Written evidence from Dan Baldwin

 

Legal Aid Review, call for evidence:

 

  1. LASPO – no particular comment, no better or worse than any other reform on the whole
  2. The role of the LAA; very serious consideration ought to be paid to its very existence. The DSCC ought to be outright scrapped, they add no value whatsoever. At present the DSCC is a call centre that intervenes in an online form, often incorrectly, when there is nothing in principle to prevent a completely automated system being put in place for police station defence lawyers. In terms of the LAA overall, it ought to be considered in a cost-benefit analysis whether the time and money currently wasted on LAA applications by defence lawyers, and the court time wasted in adjourned hearings waiting on legal aid, is worth the cost of the agency existing at all and whether everyone ought in principle to be granted legal aid irrespective of income. – should they have the means a defendant can always still choose private representation at whatever higher rate a firm charges.
  3. Recruitment and retention – dire need of police station representatives, whose average age is into the 40’s. The core problem is only a solicitor can oversee the training of a new representative, not an accredited representative themselves. But, since solicitors are usually in court (hence the very existence of accredited representatives to go in their stead!) it is very difficult to begin a career as a police station representative as often only accredited representatives are going to the police station enough to oversee a proper trainee. It often takes many months, which no sane person would commit to for no pay. The pay scale at the police station also needs to be increased. It needs to be recognised that 95% of the time the fee paid to the firm, which varies from £180-£300 or so, is split in half with the representative. This fee covers the first 10hrs of work, thus a representative in some areas is being paid £9 an hour to represent people accused of murder! The previous high fees were excessive, but they need to be raised back up in many areas as the current pay is unsustainable and not attractive enough to recruit new representatives.
  4. Technology – the DCS is one of the few really good innovations. And the new NICE portal is everything Egress should have been. However – why on earth are magistrates’ cases not on the DCS? The current IT approach is a mess – you email one body to get magistrates’ IDPC, you email someone else for ongoing case papers, if it moves to the crown court you get some papers on DCS, some emailed via CJSM – you can’t update the judge on anything on DCS so you have to email it anyway… awful. There should be a single system for everything. DCS works fine, it just ought to be expanded to included magistrates’ cases, and nothing should ever be emailed. Change the rules if need be – nothing is to be considered ‘served’ unless it is uploaded to DCS (and while there is a button to notify the CPS of anything uploaded there is none to notify the court, for the love of god just add that button!). no unused via email, no NICE portal links – everything in DCS, or it’s not considered part of the case. NICE portal links under the appropriate area in the DCS – fine. But the glaring hole in the current system is that legally you are required not to handicap people representing themselves (however ill advised and rare that is), yet you cannot access the NICE evidence system without a CJSM email. Massive flaw. You also cannot access the DCS without one. Same flaw. Both systems must be made accessible, at least in theory, to any email address in case a person chooses to represent themselves. Further, access to the DCS needs to be streamlined, perhaps with a tickbox system for anyone with a CJSM account (for instance you can self select access to a case and select reason such as defence lawyer, duty solicitor for the day, agent for defence etc, and a record kept of all access so if there is anything untoward it is traced back immediately to the solicitor or barrister concerned).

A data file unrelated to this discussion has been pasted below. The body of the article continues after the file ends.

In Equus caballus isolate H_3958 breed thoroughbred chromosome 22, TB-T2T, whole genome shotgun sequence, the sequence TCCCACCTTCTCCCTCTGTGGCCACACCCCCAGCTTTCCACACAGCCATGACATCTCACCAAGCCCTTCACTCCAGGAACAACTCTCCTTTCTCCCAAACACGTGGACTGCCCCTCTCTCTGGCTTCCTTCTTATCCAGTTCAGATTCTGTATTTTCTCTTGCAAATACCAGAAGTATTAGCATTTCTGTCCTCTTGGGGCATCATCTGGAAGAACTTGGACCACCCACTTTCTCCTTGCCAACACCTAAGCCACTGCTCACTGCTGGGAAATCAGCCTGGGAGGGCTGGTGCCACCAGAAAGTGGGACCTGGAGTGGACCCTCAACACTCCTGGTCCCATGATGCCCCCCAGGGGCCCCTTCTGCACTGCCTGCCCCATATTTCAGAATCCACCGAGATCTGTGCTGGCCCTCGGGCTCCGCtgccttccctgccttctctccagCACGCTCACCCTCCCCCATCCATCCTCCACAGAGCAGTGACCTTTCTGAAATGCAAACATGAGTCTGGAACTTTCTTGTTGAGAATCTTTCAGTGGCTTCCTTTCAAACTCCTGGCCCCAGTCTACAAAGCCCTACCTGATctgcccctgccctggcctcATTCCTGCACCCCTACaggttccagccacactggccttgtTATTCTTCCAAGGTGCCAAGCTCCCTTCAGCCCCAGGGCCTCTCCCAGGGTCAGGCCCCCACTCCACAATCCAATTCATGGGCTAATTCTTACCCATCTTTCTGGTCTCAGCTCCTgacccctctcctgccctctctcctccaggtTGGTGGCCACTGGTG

5. Impact of covid19 – the prison system is a joke. They have been the worst part of this pandemic. They don’t have any in person visits, they don’t have enough video booths. In an ideal world every prison would have a separate legal room somewhere on site staffed by a court employee. Currently moving papers around digitally is all well and good except for when your client is in prison and they have a 2 week delay on mail. Systems like email a prisoner cannot accept Rule 39 mail. However, were there an independent legal service, even one employee, inside every prison who is subject to the same confidentiality as the court staff, then defence lawyers could email bundles, statements, proofs etc to this one person and name the prisoner they need to be printed off and delivered to, massively saving in court costs and adjournments etc.
  6. Challenges – the finances are bringing the system to its knees. There has been no real pay increase in more than a decade, something MP’s complain about if even a single year of pay increase at double the inflation rate is even suggested for themselves. I’m sure you’d be horrified at the expense to the state if you cared to work out just what the even meagre current pay of defence solicitors is had they even been paid in line with inflation, let alone actually increasing it, yet this is what is necessary. On a related note – LAA contracts pay out per month per fee earner. There is no allowance for support or admin staff which is ridiculous. There needs to be an allowance, one admin per X fee earners, written into the legal aid contracts.